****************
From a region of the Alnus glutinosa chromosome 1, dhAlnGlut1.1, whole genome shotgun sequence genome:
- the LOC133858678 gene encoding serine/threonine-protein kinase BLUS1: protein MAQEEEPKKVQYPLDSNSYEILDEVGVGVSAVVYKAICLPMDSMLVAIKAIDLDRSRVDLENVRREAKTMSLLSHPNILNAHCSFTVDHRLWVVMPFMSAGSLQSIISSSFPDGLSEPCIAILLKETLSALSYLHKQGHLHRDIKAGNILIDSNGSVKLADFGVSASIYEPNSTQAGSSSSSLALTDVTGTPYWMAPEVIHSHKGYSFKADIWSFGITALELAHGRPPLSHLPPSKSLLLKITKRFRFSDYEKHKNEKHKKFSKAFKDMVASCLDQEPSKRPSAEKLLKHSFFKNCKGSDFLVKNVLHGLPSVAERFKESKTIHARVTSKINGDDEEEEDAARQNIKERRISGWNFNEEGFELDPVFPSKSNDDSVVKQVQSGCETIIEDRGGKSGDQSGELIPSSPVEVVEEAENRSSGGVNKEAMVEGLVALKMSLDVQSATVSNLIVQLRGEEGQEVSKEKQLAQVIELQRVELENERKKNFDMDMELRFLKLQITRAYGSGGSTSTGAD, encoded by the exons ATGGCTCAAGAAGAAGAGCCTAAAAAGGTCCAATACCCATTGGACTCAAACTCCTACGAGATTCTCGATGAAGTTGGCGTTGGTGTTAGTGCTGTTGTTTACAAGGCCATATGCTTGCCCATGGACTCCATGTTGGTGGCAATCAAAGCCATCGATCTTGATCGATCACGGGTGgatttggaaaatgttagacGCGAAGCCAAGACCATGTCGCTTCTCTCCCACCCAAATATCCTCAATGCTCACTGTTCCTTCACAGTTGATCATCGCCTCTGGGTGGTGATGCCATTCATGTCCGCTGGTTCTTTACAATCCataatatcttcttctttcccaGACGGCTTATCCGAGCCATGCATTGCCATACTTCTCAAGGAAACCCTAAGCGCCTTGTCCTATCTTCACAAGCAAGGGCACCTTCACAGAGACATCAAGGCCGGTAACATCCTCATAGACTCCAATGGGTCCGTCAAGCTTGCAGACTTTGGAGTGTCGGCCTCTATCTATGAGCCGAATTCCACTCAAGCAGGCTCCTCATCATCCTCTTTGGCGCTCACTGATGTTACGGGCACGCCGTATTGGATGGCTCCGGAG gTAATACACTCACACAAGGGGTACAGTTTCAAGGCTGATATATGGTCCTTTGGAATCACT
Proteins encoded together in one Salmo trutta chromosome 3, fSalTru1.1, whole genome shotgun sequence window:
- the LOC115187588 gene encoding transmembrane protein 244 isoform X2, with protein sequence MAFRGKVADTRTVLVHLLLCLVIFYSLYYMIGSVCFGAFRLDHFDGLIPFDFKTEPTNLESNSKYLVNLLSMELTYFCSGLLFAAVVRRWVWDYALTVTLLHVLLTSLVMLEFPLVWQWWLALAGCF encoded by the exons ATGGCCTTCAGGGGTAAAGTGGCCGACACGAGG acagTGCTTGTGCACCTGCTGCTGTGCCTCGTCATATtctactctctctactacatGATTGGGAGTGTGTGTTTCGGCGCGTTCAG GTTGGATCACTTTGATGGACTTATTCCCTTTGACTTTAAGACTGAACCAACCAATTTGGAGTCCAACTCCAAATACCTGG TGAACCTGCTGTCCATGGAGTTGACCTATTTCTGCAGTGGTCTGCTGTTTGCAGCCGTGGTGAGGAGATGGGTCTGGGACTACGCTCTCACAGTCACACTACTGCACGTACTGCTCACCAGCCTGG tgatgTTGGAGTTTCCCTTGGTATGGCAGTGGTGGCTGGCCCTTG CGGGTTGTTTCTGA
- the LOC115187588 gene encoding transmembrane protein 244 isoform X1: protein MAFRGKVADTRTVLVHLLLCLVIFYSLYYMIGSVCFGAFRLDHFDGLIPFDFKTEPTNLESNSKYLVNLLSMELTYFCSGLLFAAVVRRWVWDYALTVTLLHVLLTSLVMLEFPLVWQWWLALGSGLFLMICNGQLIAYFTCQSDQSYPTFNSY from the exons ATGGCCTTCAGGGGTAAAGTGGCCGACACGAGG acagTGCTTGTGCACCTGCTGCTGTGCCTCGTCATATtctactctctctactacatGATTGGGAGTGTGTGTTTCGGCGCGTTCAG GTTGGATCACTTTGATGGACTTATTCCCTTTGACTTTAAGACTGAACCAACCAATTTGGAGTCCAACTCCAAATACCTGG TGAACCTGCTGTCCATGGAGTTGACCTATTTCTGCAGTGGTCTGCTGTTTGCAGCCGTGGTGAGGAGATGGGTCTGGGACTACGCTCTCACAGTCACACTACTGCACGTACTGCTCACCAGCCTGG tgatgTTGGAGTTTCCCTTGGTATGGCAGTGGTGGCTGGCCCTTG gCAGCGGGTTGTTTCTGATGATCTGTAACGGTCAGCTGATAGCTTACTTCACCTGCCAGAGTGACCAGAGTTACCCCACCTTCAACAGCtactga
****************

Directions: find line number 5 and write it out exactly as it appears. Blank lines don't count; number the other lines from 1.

- the LOC115187588 gene encoding transmembrane protein 244 isoform X1: protein MAFRGKVADTRTVLVHLLLCLVIFYSLYYMIGSVCFGAFRLDHFDGLIPFDFKTEPTNLESNSKYLVNLLSMELTYFCSGLLFAAVVRRWVWDYALTVTLLHVLLTSLVMLEFPLVWQWWLALGSGLFLMICNGQLIAYFTCQSDQSYPTFNSY from the exons ATGGCCTTCAGGGGTAAAGTGGCCGACACGAGG acagTGCTTGTGCACCTGCTGCTGTGCCTCGTCATATtctactctctctactacatGATTGGGAGTGTGTGTTTCGGCGCGTTCAG GTTGGATCACTTTGATGGACTTATTCCCTTTGACTTTAAGACTGAACCAACCAATTTGGAGTCCAACTCCAAATACCTGG TGAACCTGCTGTCCATGGAGTTGACCTATTTCTGCAGTGGTCTGCTGTTTGCAGCCGTGGTGAGGAGATGGGTCTGGGACTACGCTCTCACAGTCACACTACTGCACGTACTGCTCACCAGCCTGG tgatgTTGGAGTTTCCCTTGGTATGGCAGTGGTGGCTGGCCCTTG gCAGCGGGTTGTTTCTGATGATCTGTAACGGTCAGCTGATAGCTTACTTCACCTGCCAGAGTGACCAGAGTTACCCCACCTTCAACAGCtactga